3-Her as-yet-unchallenged campaign narrative — declaring business experience a crucial credential for running government – may be preposterous in the wake of the banking and derivative scandals and a worldwide recession, but it’s making some inroads among California voters: In last fall’s USC/LAT poll, voters were divided evenly on whether business or government experience was the best qualification. Now, business experience has a slight plurality – 40-35%.

As our friend Cathy Decker of the Los Angeles Times put it: “The survey demonstrated how thoroughly Whitman, the billionaire former head of eBay, has dominated the California elections thus far.”

About 65% of all voters say they’ve seen TV ads and 75% of those people have seen Whitman ads. The effect is powerful.

Jesse Contario of Greenberg Quinlan Rosner (one of the firms that did the poll) told Calbuzz that voters who have seen Whitman ads favor her 53-40% over Brown, compared to voters who have not seen ads at all, who favor Brown 40-33%. Moreover, among voters who say they’ve seen ads, but not Whitman’s (i.e., they’ve seen Poizner ads or think they’ve seen ads for Brown), Brown leads 48-36%.

Calbuzz told you back in March: eMeg’s money — now $59 million of her own invested — is moving voters. But maybe not as much as you might think.

Whitman’s favorable-to-unfavorable ratio was 17-14% in the USC/LA Times poll last fall; now it’s 30-23% — a net improvement of just 4%. That’s not a lot to show for $47 million, especially when just 8% of her support is very favorable.

Fortunately for Brown, very little of Meg’s increased favorability has come from Democrats and independents. In fact, her Democratic favorability went down from 12-19 in the fall to 21-31 now – a net decrease of 3%, while her independent favorability went from 16-14% in the fall to 25-21% now, a net improvement of just 2%.

eMeg’s big jump came among Republicans who favored her 26-8% in the fall but 47-12% now – a net pick-up of 35 percentage points.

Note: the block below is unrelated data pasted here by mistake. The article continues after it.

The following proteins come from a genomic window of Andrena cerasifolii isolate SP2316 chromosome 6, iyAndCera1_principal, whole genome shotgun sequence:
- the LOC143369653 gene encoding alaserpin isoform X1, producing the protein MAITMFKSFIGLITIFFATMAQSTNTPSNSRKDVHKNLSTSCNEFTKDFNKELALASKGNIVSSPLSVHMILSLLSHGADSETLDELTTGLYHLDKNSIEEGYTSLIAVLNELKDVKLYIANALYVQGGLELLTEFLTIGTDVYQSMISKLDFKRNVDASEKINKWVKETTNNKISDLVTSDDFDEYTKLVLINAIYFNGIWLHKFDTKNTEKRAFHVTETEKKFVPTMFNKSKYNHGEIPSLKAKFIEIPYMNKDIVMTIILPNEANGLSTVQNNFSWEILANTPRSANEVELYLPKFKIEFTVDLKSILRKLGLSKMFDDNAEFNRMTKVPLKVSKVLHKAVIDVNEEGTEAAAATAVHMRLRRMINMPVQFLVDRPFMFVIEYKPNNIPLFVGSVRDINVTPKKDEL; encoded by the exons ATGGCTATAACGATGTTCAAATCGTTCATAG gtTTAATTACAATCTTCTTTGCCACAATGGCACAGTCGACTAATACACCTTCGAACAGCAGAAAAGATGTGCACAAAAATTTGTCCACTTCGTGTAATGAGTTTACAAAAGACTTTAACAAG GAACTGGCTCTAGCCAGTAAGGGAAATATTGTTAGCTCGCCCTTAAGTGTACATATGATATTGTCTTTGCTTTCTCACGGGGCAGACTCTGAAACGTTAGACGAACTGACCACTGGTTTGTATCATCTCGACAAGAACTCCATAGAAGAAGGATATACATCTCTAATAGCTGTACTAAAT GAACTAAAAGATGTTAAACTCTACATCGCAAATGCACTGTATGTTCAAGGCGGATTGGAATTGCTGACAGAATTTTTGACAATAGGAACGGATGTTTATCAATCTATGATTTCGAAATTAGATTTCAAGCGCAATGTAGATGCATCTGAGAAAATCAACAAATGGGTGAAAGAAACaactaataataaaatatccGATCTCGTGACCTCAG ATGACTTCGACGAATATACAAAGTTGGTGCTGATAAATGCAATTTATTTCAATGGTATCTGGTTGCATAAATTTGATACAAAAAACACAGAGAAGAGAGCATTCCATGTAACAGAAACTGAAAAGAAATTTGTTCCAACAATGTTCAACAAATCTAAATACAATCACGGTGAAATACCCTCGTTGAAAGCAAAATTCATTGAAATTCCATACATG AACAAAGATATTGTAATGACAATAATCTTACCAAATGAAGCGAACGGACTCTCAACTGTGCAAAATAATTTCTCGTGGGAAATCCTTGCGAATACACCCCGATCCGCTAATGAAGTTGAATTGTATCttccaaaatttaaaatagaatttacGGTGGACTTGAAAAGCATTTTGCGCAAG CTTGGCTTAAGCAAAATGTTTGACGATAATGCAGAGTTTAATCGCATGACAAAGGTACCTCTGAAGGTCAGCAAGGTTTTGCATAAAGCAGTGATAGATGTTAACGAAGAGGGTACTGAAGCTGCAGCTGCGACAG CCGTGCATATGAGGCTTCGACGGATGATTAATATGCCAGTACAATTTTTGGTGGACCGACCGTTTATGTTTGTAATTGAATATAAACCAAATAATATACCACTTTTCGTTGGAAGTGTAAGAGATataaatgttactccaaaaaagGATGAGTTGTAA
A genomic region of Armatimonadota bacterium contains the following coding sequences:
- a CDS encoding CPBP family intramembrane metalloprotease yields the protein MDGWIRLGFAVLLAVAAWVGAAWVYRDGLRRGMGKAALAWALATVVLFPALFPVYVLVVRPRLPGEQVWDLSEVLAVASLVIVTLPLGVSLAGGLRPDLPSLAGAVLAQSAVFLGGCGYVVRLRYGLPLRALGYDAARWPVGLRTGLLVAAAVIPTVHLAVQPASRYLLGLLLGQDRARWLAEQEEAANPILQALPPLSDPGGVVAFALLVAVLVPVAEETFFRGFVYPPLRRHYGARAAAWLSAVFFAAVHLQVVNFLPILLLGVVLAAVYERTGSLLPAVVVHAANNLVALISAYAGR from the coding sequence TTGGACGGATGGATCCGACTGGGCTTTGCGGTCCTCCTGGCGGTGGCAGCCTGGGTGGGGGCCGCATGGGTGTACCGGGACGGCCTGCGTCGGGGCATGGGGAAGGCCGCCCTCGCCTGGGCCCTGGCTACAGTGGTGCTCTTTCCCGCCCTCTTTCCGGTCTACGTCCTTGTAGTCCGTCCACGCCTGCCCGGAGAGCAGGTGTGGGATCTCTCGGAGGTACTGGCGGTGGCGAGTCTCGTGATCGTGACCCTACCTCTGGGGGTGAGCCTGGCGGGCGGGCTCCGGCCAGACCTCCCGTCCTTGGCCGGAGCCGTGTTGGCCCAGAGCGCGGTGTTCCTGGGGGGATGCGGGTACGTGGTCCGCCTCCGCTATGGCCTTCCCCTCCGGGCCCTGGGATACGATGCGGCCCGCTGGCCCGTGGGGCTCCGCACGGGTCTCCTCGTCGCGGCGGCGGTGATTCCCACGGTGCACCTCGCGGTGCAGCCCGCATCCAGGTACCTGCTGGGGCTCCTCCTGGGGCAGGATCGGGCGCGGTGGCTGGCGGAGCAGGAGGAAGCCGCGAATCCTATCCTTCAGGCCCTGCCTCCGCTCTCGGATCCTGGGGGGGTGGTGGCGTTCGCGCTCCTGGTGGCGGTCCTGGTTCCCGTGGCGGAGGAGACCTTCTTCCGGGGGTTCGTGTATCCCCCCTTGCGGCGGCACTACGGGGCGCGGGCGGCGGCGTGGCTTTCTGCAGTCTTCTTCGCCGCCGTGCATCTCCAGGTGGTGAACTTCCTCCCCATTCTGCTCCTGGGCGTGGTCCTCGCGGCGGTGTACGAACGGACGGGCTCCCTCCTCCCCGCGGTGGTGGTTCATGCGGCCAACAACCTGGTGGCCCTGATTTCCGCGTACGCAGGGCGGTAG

Moreover, while Whitman is beating Brown 50-38% among white voters, she’s losing blacks 45-22% (a number that historically seems likely to move to about 90-10% by the end of the race) and 52-29% among Latinos (even before Whitman’s views on immigration and Brown’s history with Latinos have been put out there).

“Her $47 million has grown her name ID but hasn’t cemented any strong feelings for her candidacy,” said Brown campaign manager Steve Glazer.

Still, for Brown, the political standard quantum limit factor poses a dilemma.

Although his campaign fund of $15 million might seem impressive in any other year, in 2010 it suggests that in the end he will be able to afford 12 to 15 weeks of advertising.

For Brown, the question is when he goes on the air.

Conventional wisdom holds that he should save his resources until the fall, when voters are paying more attention and he can close the argument. But the quantum physics of Whitman’s spending have blown out all the theories of conventional wisdom.

Brown can expect to be battered on a daily basis by Whitman starting with the day after the primary – or even before – and he needs to think about stopping the bleeding before she has totally defined him and herself and he’s in a Poizner-like hole too deep to escape.

But if he goes on the air now and tries to knock Meg down a peg, he’ll burn through resources he’ll desperately need when he’s facing down the barrel of a huge cannon this fall.

Democratic Gov. Gray Davis had to make a decision in the winter of 2001, when former LA Mayor Dick Riordan, the favorite to become the Republican candidate against him, started gaining popularity among Democrats and independents.

In order to keep him from making further inroads into Davis’s base, Davis went on the air and attacked Riordan from the left on abortion. Little did they know that the attack would also weaken Riordan among Republicans, causing his candidacy to collapse.

Brown, it appears from the USC/LA Times poll anyway, does not yet have a similar problem. Whitman’s favorability among Democrats and independents has not grown and Brown still has an edge among self-described moderates, 44-41%. This helps explain why Brown’s campaign brain trust feels confident in holding fire while Meg continues to spend millions.

At the same time, if Brown was counting on Poizner to take a bite out of eMeg, he’s likely to be disappointed.

The embarrassing spectacle of Poizner being booed and picketed by hundreds of high school students, teachers and administrators from Mt. Pleasant High last week, after hoping to boost his chances by writing a feel-good book about them, is just the latest misstep in a campaign that has been full of them.

As eMeg henchman Mike Murphy tweeted last week: @stevepoizner gives a master class in how to turn a campaign puffery book into an utter disaster. Typical TV newsclip: http://bit.ly/dirAyU.

Ouch.